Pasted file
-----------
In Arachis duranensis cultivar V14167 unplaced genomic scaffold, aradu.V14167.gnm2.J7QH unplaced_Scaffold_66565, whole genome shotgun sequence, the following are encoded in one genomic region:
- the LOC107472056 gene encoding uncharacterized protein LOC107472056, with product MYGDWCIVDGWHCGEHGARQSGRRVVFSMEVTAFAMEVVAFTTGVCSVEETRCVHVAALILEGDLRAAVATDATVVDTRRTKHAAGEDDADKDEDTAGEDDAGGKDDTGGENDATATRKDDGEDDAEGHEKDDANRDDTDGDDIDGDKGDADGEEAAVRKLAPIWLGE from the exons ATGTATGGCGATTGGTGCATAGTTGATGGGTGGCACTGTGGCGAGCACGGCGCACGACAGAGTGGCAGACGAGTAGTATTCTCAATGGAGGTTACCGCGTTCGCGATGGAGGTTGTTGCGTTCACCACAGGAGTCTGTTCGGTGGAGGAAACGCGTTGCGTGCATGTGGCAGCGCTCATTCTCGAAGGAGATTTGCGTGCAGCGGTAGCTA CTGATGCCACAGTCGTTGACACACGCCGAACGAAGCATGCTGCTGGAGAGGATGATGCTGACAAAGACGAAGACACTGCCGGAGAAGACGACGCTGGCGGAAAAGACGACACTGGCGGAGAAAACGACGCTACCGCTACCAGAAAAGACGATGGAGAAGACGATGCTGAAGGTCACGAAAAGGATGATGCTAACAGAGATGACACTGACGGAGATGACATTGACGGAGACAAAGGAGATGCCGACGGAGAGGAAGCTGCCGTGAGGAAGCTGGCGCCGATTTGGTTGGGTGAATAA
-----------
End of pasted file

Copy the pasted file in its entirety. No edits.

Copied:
In Arachis duranensis cultivar V14167 unplaced genomic scaffold, aradu.V14167.gnm2.J7QH unplaced_Scaffold_66565, whole genome shotgun sequence, the following are encoded in one genomic region:
- the LOC107472056 gene encoding uncharacterized protein LOC107472056, with product MYGDWCIVDGWHCGEHGARQSGRRVVFSMEVTAFAMEVVAFTTGVCSVEETRCVHVAALILEGDLRAAVATDATVVDTRRTKHAAGEDDADKDEDTAGEDDAGGKDDTGGENDATATRKDDGEDDAEGHEKDDANRDDTDGDDIDGDKGDADGEEAAVRKLAPIWLGE from the exons ATGTATGGCGATTGGTGCATAGTTGATGGGTGGCACTGTGGCGAGCACGGCGCACGACAGAGTGGCAGACGAGTAGTATTCTCAATGGAGGTTACCGCGTTCGCGATGGAGGTTGTTGCGTTCACCACAGGAGTCTGTTCGGTGGAGGAAACGCGTTGCGTGCATGTGGCAGCGCTCATTCTCGAAGGAGATTTGCGTGCAGCGGTAGCTA CTGATGCCACAGTCGTTGACACACGCCGAACGAAGCATGCTGCTGGAGAGGATGATGCTGACAAAGACGAAGACACTGCCGGAGAAGACGACGCTGGCGGAAAAGACGACACTGGCGGAGAAAACGACGCTACCGCTACCAGAAAAGACGATGGAGAAGACGATGCTGAAGGTCACGAAAAGGATGATGCTAACAGAGATGACACTGACGGAGATGACATTGACGGAGACAAAGGAGATGCCGACGGAGAGGAAGCTGCCGTGAGGAAGCTGGCGCCGATTTGGTTGGGTGAATAA